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REVIEW ARTICLE
Year : 2020  |  Volume : 7  |  Issue : 3  |  Page : 259-265

Challenges Confronting the Practice of Nursing in Singapore


Cancer Education and Information Service (Research and Data), National Cancer Centre Singapore, Singapore

Correspondence Address:
MN, RN Gek Phin Chua
Cancer Education and Information Service (Research and Data), National Cancer Centre Singapore
Singapore
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Source of Support: None, Conflict of Interest: None


DOI: 10.4103/apjon.apjon_13_20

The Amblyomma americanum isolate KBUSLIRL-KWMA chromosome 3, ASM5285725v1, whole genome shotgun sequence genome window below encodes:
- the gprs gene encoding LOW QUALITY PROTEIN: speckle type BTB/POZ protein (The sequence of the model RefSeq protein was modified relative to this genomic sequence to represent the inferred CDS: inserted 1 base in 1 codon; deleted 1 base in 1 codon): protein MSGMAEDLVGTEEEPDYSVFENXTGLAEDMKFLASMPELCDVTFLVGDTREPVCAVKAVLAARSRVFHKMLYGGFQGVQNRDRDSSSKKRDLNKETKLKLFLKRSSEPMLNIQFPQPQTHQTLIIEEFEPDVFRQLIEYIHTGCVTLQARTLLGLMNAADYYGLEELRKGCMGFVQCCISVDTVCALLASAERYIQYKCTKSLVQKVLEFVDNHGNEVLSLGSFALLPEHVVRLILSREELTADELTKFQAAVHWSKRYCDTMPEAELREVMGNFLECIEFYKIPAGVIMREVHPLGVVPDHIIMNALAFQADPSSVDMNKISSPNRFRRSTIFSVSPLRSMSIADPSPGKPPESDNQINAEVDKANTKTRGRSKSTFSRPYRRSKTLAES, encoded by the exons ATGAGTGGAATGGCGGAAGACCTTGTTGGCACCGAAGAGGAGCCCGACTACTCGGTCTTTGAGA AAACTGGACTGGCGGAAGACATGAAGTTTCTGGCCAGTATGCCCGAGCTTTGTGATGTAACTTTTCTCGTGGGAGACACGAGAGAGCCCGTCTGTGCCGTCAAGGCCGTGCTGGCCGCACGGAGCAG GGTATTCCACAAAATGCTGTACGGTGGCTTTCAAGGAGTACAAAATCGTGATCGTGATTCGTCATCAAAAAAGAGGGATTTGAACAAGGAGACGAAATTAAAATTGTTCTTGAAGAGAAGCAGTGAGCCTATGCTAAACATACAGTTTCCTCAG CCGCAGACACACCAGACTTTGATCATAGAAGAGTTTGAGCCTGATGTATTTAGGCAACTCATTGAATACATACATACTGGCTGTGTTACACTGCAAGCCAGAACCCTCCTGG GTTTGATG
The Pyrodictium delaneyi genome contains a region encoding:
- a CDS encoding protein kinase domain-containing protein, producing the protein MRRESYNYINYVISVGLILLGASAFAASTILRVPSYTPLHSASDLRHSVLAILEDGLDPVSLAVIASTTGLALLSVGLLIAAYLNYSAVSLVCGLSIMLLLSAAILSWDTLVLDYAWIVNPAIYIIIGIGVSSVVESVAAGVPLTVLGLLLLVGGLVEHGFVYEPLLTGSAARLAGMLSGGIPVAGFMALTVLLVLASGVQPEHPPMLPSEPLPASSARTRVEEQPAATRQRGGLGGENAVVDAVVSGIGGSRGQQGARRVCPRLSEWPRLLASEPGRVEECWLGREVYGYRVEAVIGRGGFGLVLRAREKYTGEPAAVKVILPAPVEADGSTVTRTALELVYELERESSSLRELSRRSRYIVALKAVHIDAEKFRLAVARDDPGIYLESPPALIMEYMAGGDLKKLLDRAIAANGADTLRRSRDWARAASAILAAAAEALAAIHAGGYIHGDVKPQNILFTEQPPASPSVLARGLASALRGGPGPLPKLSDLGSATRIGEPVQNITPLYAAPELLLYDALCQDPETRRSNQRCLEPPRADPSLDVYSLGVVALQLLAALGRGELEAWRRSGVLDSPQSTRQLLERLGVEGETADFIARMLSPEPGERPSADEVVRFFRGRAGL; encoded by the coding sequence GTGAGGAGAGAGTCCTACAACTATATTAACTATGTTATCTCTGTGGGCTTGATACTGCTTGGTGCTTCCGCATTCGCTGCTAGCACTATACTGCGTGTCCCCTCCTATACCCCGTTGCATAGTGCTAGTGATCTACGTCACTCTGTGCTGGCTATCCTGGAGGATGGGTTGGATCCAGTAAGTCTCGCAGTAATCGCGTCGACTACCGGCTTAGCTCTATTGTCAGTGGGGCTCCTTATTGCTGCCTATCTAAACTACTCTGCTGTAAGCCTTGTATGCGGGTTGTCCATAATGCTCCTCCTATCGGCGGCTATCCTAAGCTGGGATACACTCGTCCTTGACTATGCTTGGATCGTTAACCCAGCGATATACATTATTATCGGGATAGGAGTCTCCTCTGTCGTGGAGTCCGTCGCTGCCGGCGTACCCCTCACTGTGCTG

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Singapore, a young nation like many developed countries, faced a shortage of nurses. Attempts to resolve the workforce shortage through the employment of foreign nurses started in the mid-1980s. Over the years, workforce recruitment from traditional sources nearby, namely Malaysia and Philippines, has expanded to include nurses from countries such as People Republic of China, India, and Myanmar. Attempts have also been made to train, recruit, and retain local nurses such as improving working conditions and remunerations, raising the profile of nursing, improving career recognition and progression, and encouraging nonpracticing nurses back to the workforce. However, the institutions' and the government's attempts to ameliorate the nursing shortage were met with limited success. Even with the recruitment of foreign nurses, the shortage of workforce persists. The shortage is compounded by the three major health-care challenges confronting Singapore: (1) rapid growth in population; (2) rapid aging of the population; and (3) increasing burden of chronic diseases. As the population continues to grow and as more of the population ages, as life expectancy increases and the burden of chronic diseases increases, not only will the demand for nurses continue, but the intensity and the nursing care they require will also increase. This article describes the challenges confronting the practice of nursing in Singapore and their implications. Although these challenges are daunting, they offer nursing the unprecedented opportunities to shape health-care delivery systems and increase nursing influences everywhere across settings and along the delivery continuum.


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